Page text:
In these days, investors are in the habit of paying a high premium for companies involved in a merger, in the belief that a merger would strengthen the competitive position of the companies.
Actually whether or not a merger will work out depends on a lot of things. To say that every combination of companies will be a good thing is tantamount to saying that every marriage will have a happy end.
A "combination" is likely to succeed in cases of carefully planned mergers of firms with compatible or complementary product lines; otherwise, more often than not, mergers result in such things as poor digestion and incompatibility.
Throwing businesses together merely for the sake of aggrandizing corporate structure only swells volume with a shrinking profit margin is the worst thing that can happen to a business.
The acquisition of Continental Electronics Manufacturing by Ling-Altec Electronics provides us with an excellent pattern for analyzing other mergers and acquisitions. According to Ling's President, James J. Ling, this acquisition will increase Ling's backlog by a staggering 425 percent and sales by 85 percent. And that's not all.
The real beauty of the situation, say the experts, lies in the price Ling-Altec paid for the massive backlog, sales and earning power of Continental: $3.5 million cash, a $125,000 straight note and a token 10,000 shares of common stock. Each share of Ling-Altec common before the combination was expected to generate about $26 in sales for 1960.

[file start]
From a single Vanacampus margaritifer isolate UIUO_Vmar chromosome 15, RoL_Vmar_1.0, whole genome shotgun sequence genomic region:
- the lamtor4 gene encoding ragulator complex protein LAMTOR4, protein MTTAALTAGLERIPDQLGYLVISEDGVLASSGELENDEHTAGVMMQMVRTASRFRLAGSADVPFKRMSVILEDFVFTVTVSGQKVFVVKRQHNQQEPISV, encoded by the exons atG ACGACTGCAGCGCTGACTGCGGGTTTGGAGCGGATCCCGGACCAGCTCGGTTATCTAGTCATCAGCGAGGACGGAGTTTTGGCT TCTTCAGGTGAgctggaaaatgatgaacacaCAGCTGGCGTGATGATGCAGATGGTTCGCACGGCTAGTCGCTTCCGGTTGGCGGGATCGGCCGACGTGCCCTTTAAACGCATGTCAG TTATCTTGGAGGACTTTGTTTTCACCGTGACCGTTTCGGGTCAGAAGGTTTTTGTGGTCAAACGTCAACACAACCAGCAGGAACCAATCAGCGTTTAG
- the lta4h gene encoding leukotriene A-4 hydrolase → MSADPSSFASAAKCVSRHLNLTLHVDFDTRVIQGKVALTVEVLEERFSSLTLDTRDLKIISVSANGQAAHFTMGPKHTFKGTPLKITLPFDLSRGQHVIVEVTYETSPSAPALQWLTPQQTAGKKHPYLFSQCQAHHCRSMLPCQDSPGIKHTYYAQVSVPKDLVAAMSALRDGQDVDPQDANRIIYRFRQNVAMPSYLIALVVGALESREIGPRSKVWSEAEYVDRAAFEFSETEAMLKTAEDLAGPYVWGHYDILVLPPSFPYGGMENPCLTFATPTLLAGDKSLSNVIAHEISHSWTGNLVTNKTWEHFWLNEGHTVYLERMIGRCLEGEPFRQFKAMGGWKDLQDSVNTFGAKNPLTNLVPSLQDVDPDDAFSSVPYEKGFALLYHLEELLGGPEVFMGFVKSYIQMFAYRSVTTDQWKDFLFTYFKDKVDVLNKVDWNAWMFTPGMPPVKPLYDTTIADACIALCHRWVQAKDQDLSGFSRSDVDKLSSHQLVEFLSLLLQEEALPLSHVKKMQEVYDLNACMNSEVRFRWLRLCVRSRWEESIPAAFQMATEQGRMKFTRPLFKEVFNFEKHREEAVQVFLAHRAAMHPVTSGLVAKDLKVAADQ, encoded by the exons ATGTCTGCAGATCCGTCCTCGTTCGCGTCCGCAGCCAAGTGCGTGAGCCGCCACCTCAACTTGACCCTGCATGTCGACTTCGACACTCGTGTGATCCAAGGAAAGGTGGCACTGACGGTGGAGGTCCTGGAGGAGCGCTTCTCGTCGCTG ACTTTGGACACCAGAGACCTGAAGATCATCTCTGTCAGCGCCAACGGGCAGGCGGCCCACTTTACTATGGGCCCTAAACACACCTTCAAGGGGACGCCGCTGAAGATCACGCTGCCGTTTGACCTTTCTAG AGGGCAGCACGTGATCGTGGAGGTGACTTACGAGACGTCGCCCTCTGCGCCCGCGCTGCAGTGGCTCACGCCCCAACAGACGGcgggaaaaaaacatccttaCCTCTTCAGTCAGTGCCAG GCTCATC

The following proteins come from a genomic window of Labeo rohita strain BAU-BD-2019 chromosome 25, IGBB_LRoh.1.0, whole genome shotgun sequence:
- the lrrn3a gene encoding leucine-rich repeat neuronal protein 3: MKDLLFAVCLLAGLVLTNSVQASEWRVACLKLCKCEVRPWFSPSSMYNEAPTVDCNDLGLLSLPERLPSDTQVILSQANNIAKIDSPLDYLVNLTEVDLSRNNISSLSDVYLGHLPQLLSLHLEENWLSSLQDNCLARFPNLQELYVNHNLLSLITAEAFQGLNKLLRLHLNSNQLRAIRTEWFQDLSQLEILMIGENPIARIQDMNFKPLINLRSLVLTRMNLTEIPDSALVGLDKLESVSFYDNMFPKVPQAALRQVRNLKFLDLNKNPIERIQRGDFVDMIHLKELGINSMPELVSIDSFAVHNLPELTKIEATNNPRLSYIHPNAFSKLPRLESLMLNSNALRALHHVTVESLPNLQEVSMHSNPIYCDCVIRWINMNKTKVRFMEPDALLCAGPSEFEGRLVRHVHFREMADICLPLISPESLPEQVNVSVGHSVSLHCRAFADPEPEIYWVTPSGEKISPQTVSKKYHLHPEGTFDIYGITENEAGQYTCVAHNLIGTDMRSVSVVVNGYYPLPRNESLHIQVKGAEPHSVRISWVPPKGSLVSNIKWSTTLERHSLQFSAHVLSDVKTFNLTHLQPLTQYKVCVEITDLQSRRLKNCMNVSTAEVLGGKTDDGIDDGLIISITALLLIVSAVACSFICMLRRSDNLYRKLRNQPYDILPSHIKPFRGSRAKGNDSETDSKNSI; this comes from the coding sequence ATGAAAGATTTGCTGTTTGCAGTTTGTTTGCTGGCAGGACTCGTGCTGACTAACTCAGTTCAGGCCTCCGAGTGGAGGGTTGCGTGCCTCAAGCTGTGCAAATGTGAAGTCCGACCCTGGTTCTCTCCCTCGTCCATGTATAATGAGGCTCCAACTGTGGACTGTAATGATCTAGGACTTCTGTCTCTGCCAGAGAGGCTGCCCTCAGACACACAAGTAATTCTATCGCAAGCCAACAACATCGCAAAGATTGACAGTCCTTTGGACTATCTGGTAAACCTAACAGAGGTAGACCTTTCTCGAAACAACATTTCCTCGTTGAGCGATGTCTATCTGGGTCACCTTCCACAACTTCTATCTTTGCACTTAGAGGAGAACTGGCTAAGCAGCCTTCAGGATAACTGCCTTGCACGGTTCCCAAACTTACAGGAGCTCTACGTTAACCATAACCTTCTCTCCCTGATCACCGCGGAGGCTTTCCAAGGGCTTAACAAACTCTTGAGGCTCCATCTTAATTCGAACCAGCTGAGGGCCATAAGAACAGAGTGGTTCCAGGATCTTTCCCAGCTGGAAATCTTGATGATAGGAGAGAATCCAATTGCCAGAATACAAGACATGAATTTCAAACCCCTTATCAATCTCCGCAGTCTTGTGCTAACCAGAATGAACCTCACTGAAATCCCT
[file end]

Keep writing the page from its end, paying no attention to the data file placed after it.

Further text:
On the other hand, each of the 10,000 shares relinquished to Continental will return nearly 3,000 sales dollars to Ling-Altec; a genuinely dilution-free acquisition.
In their eagerness to diversify into electronics, some aircraft companies have paid as much as three sales dollars of their own business for every one of the concern to be acquired, or traded per-share earnings of $1.50 for per-share earnings of 5O cents.
The result is, of course, common-share earnings dilution, the very opposite of what a merger is supposed to accomplish, since earnings is the most important single reason for anybody to enter into any business.
It may be justified to pay a high premium for an electronics concern, which eventually would increase per-share earning power. That, however, does not change the fact that the merger is hampered by a high initial cost. It would be a lot better if no initial premium were paid. It would be better still if below-the-average cost should be paid for a concern
which has not just a touch of electronics, but operates, as Continental Electronics, in one of the most exciting electronics areas today high-power transmission equipment.
The subsequent dramatic price appreciation of the Ling common over-the-counter should come as no surprise, especially to those who knew how the earnings potential of this Ling-Altec-Continental combination had been sharply elevated.
These are the things to look for in a merger situation. Before jumping into one, you should ask at least one question. How will the merger affect per share earnings? This is, of course, not all that you should know; however, it will save you a lot of trouble if you get the answer before getting into any merging stocks.